Friday, September 05, 2008
I am excited to finally announce the official title of our adaptive sports video, "Continue". I'm also pleased to announce the official launch of the film's website: www.continuefilm.com
Once the film nears completion, additional content will be added to the website. Our goal is to eventually offer a free download of the film in various formats, including Hi-Definition.
Coming up with a title for our project was surprisingly difficult. Even more difficult than Jeff (my producer) and I could have imagined. When we first submitted the grant to the Paralyzed Veterans of America, we called our production "Take 2". Yeah... not the greatest title right?
For this project's title, we wanted something simple, subtle and thought provoking. After spending months and months of going through every conceivable title under the sun, we (Jeff and I) finally arrived at "Continue". I truly feel that this title encapsulates the point of our project, which is: life can go on. And furthermore, be an amazing experience. My mom also like it, so... there you go.
Both Jeff and I refused to go with the cliché titles like: "Overcoming Obstacles", "Inspirational Heroes" or "Ability Wow!" If you've ever spent time among the disabled community and/or read and seen any disabled related media, you'll know that these "gimp-obvious" titles saturate the market. They're used way too much and I understand why. For some reason, stories, websites and organizations have to have some type of disabled indicator in their title or else the public-at-large won't pick up on the disability angle. I think that we're now to the point, as filmmakers, broadcasters, journalists, and organizations, that we need to start treating disabled subject matter with the same style and integrity that we treat anything able-bodied. It's time to avoid using the classic fall back of inspirational lingo. The "gosh aren't they so heroic" treatment. What it does is tell people how to feel, and I think that's insulting to the public's intelligence and to the entire disabled community.
We want people to see what's out there and do in the style of any great sports documentary. If people feel inspired, great. If they don't, that's fine. But we absolutely don't want force inspiration or any other feeling onto our viewers. We still want the film to make an impact, but we want it to be genuine. We want people to look at the footage and go "Yeah, I haven't seen that before."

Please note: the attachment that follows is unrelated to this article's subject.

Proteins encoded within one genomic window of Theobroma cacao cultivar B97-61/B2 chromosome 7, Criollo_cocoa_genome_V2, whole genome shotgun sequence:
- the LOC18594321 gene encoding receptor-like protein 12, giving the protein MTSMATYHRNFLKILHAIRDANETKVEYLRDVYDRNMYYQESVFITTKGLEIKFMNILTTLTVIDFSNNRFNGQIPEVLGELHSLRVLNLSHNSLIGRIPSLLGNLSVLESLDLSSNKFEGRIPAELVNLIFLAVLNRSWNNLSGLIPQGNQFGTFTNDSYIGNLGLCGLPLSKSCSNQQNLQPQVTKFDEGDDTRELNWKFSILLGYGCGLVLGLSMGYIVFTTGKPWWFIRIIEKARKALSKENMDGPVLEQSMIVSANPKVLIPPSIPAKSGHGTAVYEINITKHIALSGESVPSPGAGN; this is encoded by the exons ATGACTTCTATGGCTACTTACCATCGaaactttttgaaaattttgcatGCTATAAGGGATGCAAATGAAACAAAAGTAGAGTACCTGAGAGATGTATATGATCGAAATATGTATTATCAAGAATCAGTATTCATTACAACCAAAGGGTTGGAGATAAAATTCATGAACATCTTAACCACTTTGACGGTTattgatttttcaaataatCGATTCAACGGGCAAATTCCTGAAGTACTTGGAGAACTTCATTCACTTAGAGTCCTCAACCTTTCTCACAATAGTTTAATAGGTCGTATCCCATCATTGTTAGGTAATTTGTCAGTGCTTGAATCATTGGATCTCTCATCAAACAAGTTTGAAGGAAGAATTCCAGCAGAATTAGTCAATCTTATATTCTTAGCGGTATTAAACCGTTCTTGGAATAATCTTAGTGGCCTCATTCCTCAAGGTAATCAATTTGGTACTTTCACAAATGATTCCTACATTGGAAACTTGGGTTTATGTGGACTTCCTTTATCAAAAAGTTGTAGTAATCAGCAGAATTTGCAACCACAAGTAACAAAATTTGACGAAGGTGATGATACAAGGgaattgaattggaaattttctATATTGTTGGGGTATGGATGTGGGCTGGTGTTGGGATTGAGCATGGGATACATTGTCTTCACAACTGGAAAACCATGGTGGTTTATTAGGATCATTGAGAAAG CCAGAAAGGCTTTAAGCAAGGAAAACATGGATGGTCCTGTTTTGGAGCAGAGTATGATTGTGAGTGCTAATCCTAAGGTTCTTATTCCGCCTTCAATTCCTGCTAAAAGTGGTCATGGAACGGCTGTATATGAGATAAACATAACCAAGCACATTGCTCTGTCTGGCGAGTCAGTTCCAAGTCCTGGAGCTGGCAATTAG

We believe this film will be groundbreaking. We hope you will to.
"Continue" is being made, first and foremost, for the individual who has just sustained a spinal cord injury. I know, from personal experience, what it's like to lay in the hospital bed and wonder: "What happens now? Clearly I'm alive, but what can I do with this new body?"
This film aims to present 28 activities that are available to individuals with spinal cord injuries or disease. It's a sampling of the most popular and available activities for people with varying levels of paralysis. Although the film won't cover each sport in great detail, it will (hopefully) show, using brief scenes, that life can continue. It will also give newly-injured individuals some visual examples of what's available, once they leave the hospital.
So why did we wait so long to unveil the project's title? Well, we had to get some graphics finished so that you, the audience, could see the title the way WE want you to see it. Also, New Mobility Magazine's latest issue features a story on Erik Kondo, on of our film's many talents. In the article, "Continue" is mentioned. Erik and his sparring partner Bob gave an amazing performance for our project and it's exciting to see them featured, with a photo from our production, in this national Spinal
cord Injury (SCI) publication. If you get a chance, find a copy and read the article. It's great stuff.
So there it is. "Continue". I'm excited because I no longer have to refer to our project as "Adaptive Sports Video".
Up next: Waterskiing with Bill Bowness!